A Question of Time: Consequences of the Coronavirus Pandemic for the Czech Music Industry
A Facebook live performance of Dan Vertigo on Kaznice LIVE. Photo credit: Miroslava Holasová.
Brno, May 5 (BD) – If the current pandemic is affecting health, freedom of movement and the economy on a worldwide scale, it is also drastically impacting the art scene, with artists and institutions all united on a foggy path between reorganization and uncertainty about the future.
The Music Scene
The music industry has been hit hard, with not just clubs and concerts but also studio sessions being suspended for several weeks already.
Approaching summer, questions about music festivals, the economic engine of the traditional structure, and hopes for audiences to enjoy open air events during the beautiful season, are becoming more and more critical.
On March 18th, the Glastonbury festival was the first European festival, and one of the most famous, to be cancelled, beginning a cascade of cancellations touching France, Italy, Germany and most of the rest of Europe, ordered by government decisions and led by the advice of health and safety agencies.
Those festivals able to sustain it have announced postponements, while others are starting the fight for their survival.
With gigs all cancelled, to be rescheduled, bands and solo artists losing their main source of revenue have started proposing alternative solutions. Online performances and digital festivals are blossoming everywhere on the web, trying to help the industry to resist, temporarily.
Despite the chaos of the situation, music agencies and venue managers are keeping the spirit alive, and adapting quickly to the flow of events and decisions.
What About Big Czech Festivals?
Let’s be honest, the chance of big festivals happening this year is close to zero.
For now, public gatherings are still limited to 10 people, and Culture Minister Lubomír Zaorálek (ČSSD) recently confirmed that “Summer festivals, which are usually attended by thousands of people, will not take place.”
Anticipating such an announcement, The Metronome festival in Prague (usually in June) had already postponed its three days of concerts until September, and Rock for People (Hradec Králové) has skipped its 2020 edition altogether to gather energy for a return in 2021.
United Islands of Prague and Colours of Ostrava are not yet officially cancelled. The former, supposed to take place in June, is difficult to see happening. The latter, not scheduled until August, is still hoping for restrictions to be lifted enough by then to keep their annual appointment with music lovers.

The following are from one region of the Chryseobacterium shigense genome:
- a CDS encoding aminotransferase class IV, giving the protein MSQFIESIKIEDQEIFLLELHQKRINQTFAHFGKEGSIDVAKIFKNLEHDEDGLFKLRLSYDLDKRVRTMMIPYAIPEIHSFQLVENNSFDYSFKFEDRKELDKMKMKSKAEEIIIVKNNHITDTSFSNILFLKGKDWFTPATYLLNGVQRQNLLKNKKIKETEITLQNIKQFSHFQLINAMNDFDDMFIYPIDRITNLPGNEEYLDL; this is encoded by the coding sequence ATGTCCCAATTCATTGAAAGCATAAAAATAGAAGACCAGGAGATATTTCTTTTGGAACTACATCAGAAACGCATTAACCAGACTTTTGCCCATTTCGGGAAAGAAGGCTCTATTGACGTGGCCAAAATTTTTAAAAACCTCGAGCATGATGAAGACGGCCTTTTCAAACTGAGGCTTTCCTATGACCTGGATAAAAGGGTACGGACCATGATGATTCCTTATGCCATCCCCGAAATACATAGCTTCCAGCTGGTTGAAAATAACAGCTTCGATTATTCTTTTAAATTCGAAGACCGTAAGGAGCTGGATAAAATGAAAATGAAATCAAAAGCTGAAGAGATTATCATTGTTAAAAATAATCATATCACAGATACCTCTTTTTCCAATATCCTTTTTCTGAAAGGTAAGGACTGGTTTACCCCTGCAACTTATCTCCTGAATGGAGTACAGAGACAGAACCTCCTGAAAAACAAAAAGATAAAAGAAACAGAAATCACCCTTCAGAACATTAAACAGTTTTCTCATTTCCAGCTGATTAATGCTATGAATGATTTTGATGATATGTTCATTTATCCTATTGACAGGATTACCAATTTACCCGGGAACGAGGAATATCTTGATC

The same applies to the Hip-Hop Kemp (Hradec Králové) and Let It Roll (Prague), scheduled for late August and not cancelled yet.
If these festivals are authorized as hoped, it will be with strict safety measures in place for the public; without this assurance, local and national political institutions will certainly not let them go ahead.
In this context, the capacity of festivals will likely be the most relevant factor; as we can imagine, small and medium-size festivals (up to 500 people) could probably adapt more easily to restrictive measures than the large mainstream ones.
What About Brno?
Ghettofest, postponed to June 27th, will be divided across five locations, each with a maximum capacity from 30 to 50 people, with organizers hoping that the 50-person maximum will be allowed at that point. The line-up is currently being finalized and will be announced very soon. It will be a one-day festival only, but better than nothing.
Ghettofest is part of the new phase of the wider Kaznice transformation cultural project, which is currently planning to stream music performances online via Kaznice Live, helping bands get visibility and stay active despite the situation.
Majales, the traditional student festival, is postponed until September, and POP Messe is still currently to go ahead, but with an announcement expected soon.
It’s a Fine Messe, Right?
The first edition of POP MESSE is scheduled for July 24th-26th in the Luzanky football stadium (Stadion Za Lužánkami), where Zbrojovka Brno once won a Czech football league.
It was supposed to be THE festival the town needed; despite the last 10/15 years of rapid cultural development in the city, one thing still missing was a large versatile festival with an international line-up.
The New Brno – ideal cradle for startups and multinationals, a dynamic cultural center welcoming a large community of students, both Czech and foreign, and an increasing community of foreigners, living all together in the affordable Moravian city, seeing gentrification intensifying, as a negative, but visibility across the continent spreading, by competing to become European capital of culture 2028 – was just in need of such event.
Neither mainstream nor totally underground but with a huge range of artists, mainly electronic but clearly oriented to musical diversity, the festival was launched some months ago with the gradual announcement of the line-up, all wrapped up in clear and direct bilingual communication.
The location, bands, organizing team and the target audience appeared well chosen and perfectly timed for this inaugural year of the event.
With big names like Squarepusher, Acid Arab, Berlin-based Modeselektor, and some Czech newcomers like 7KRAT3 annd Bert and friends joining established crowd-pleasers such as Kalle and band and Ventolin (almost a local), and new European sensations like Icelandic multi-instrumentalist Sóley, the festival is looking serious and solid, appealing and exciting.
Organized by Tomas Kellar, former booker at Kabinet Muz, with affordable ticket prices and such a mix of great artists, the Festival as intended would be a real great first edition. For now, tickets are still on sale.